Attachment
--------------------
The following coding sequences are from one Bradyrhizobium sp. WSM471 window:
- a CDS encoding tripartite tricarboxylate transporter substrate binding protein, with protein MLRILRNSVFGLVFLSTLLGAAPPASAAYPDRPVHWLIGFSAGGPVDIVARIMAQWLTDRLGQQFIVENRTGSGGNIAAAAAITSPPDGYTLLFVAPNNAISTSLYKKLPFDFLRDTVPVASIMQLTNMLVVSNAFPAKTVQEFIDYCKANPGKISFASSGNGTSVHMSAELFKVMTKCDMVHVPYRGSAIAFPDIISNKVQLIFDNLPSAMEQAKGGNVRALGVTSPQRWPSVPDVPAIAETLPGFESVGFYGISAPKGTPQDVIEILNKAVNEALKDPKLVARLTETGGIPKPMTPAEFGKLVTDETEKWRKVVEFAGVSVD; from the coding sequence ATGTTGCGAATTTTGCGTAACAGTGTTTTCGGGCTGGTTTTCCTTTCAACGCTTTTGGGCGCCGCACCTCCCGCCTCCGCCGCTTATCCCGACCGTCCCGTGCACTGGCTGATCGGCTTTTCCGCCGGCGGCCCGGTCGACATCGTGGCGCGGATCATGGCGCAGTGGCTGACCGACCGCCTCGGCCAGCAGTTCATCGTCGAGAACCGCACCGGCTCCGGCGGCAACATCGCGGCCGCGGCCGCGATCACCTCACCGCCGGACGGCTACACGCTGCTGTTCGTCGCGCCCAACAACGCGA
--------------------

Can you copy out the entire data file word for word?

The following coding sequences are from one Bradyrhizobium sp. WSM471 window:
- a CDS encoding tripartite tricarboxylate transporter substrate binding protein, with protein MLRILRNSVFGLVFLSTLLGAAPPASAAYPDRPVHWLIGFSAGGPVDIVARIMAQWLTDRLGQQFIVENRTGSGGNIAAAAAITSPPDGYTLLFVAPNNAISTSLYKKLPFDFLRDTVPVASIMQLTNMLVVSNAFPAKTVQEFIDYCKANPGKISFASSGNGTSVHMSAELFKVMTKCDMVHVPYRGSAIAFPDIISNKVQLIFDNLPSAMEQAKGGNVRALGVTSPQRWPSVPDVPAIAETLPGFESVGFYGISAPKGTPQDVIEILNKAVNEALKDPKLVARLTETGGIPKPMTPAEFGKLVTDETEKWRKVVEFAGVSVD; from the coding sequence ATGTTGCGAATTTTGCGTAACAGTGTTTTCGGGCTGGTTTTCCTTTCAACGCTTTTGGGCGCCGCACCTCCCGCCTCCGCCGCTTATCCCGACCGTCCCGTGCACTGGCTGATCGGCTTTTCCGCCGGCGGCCCGGTCGACATCGTGGCGCGGATCATGGCGCAGTGGCTGACCGACCGCCTCGGCCAGCAGTTCATCGTCGAGAACCGCACCGGCTCCGGCGGCAACATCGCGGCCGCGGCCGCGATCACCTCACCGCCGGACGGCTACACGCTGCTGTTCGTCGCGCCCAACAACGCGA